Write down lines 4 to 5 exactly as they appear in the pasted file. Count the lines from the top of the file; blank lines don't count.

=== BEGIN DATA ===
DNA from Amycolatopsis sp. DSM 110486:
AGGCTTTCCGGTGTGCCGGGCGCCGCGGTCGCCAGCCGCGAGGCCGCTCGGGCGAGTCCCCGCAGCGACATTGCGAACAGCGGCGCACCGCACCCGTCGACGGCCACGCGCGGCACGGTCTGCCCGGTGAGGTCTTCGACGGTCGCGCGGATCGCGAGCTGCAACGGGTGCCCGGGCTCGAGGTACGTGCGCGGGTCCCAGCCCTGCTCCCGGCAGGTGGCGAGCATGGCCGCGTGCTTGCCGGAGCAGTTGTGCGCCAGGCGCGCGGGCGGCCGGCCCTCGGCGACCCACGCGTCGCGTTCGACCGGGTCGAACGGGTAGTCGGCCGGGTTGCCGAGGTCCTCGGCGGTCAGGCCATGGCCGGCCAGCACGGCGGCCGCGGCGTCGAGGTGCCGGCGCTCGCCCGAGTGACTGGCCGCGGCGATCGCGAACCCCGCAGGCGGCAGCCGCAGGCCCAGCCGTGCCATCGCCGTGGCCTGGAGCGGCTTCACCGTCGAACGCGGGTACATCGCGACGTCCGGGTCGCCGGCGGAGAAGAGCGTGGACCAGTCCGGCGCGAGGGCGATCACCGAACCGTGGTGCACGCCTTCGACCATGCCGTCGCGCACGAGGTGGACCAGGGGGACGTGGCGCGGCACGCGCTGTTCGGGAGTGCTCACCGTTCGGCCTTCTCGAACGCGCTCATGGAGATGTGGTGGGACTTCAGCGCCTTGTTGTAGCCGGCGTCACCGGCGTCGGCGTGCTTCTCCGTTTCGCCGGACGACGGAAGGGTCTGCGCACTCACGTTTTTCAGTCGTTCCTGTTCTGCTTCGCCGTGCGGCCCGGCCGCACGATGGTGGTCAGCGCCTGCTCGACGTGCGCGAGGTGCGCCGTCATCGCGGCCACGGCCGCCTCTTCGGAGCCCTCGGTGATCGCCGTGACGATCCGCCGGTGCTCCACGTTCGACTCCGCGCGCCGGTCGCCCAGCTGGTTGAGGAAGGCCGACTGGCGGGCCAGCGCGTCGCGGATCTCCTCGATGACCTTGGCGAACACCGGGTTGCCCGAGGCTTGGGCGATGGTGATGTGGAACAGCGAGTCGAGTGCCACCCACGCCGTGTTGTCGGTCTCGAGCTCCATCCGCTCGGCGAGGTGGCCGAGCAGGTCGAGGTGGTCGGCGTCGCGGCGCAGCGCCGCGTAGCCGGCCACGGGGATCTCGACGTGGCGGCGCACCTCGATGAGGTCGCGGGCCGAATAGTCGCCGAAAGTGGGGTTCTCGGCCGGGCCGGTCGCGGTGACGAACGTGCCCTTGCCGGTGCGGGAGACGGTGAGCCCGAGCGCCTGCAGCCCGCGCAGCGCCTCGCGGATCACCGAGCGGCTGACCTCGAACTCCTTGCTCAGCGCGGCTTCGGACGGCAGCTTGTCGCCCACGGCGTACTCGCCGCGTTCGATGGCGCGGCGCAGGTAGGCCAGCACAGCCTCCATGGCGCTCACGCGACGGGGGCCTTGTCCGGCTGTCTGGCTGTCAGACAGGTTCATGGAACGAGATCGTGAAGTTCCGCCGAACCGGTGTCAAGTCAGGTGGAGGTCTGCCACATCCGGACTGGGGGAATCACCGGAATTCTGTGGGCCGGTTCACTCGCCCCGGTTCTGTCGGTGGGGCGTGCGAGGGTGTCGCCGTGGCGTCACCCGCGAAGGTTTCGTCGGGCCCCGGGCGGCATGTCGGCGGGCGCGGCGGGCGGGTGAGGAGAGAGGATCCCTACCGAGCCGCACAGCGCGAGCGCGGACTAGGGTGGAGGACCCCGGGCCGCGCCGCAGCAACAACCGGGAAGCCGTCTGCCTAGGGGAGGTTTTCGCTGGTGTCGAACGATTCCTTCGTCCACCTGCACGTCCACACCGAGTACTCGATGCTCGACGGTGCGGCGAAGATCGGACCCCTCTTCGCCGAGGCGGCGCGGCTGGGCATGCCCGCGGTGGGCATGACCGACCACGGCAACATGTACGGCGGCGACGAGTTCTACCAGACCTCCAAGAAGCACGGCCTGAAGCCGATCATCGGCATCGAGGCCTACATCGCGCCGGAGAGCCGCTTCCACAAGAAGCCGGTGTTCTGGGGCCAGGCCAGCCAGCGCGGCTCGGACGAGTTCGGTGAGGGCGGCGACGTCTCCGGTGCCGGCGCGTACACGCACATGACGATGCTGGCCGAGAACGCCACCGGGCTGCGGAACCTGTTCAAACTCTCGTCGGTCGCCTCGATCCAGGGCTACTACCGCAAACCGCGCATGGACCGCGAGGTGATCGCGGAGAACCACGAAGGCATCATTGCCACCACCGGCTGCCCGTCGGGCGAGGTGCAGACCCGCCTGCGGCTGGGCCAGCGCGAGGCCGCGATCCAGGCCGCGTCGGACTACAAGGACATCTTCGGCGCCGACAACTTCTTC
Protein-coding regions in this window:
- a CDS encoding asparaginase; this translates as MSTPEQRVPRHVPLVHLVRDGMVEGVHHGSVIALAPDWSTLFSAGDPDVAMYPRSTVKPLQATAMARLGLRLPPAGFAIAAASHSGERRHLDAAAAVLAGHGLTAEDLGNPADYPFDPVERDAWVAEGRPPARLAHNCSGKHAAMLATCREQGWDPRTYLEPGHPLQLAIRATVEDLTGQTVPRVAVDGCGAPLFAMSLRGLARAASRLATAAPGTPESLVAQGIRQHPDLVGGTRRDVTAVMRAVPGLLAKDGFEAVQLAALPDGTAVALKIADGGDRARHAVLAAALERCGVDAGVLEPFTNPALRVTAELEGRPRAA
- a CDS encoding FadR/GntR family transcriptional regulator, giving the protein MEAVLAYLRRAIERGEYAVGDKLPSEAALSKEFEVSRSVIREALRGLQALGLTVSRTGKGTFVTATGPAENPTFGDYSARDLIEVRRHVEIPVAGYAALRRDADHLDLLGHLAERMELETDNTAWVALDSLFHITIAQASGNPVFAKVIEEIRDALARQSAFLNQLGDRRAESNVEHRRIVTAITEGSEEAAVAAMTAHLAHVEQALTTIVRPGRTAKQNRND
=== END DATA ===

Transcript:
- a CDS encoding asparaginase; this translates as MSTPEQRVPRHVPLVHLVRDGMVEGVHHGSVIALAPDWSTLFSAGDPDVAMYPRSTVKPLQATAMARLGLRLPPAGFAIAAASHSGERRHLDAAAAVLAGHGLTAEDLGNPADYPFDPVERDAWVAEGRPPARLAHNCSGKHAAMLATCREQGWDPRTYLEPGHPLQLAIRATVEDLTGQTVPRVAVDGCGAPLFAMSLRGLARAASRLATAAPGTPESLVAQGIRQHPDLVGGTRRDVTAVMRAVPGLLAKDGFEAVQLAALPDGTAVALKIADGGDRARHAVLAAALERCGVDAGVLEPFTNPALRVTAELEGRPRAA
- a CDS encoding FadR/GntR family transcriptional regulator, giving the protein MEAVLAYLRRAIERGEYAVGDKLPSEAALSKEFEVSRSVIREALRGLQALGLTVSRTGKGTFVTATGPAENPTFGDYSARDLIEVRRHVEIPVAGYAALRRDADHLDLLGHLAERMELETDNTAWVALDSLFHITIAQASGNPVFAKVIEEIRDALARQSAFLNQLGDRRAESNVEHRRIVTAITEGSEEAAVAAMTAHLAHVEQALTTIVRPGRTAKQNRND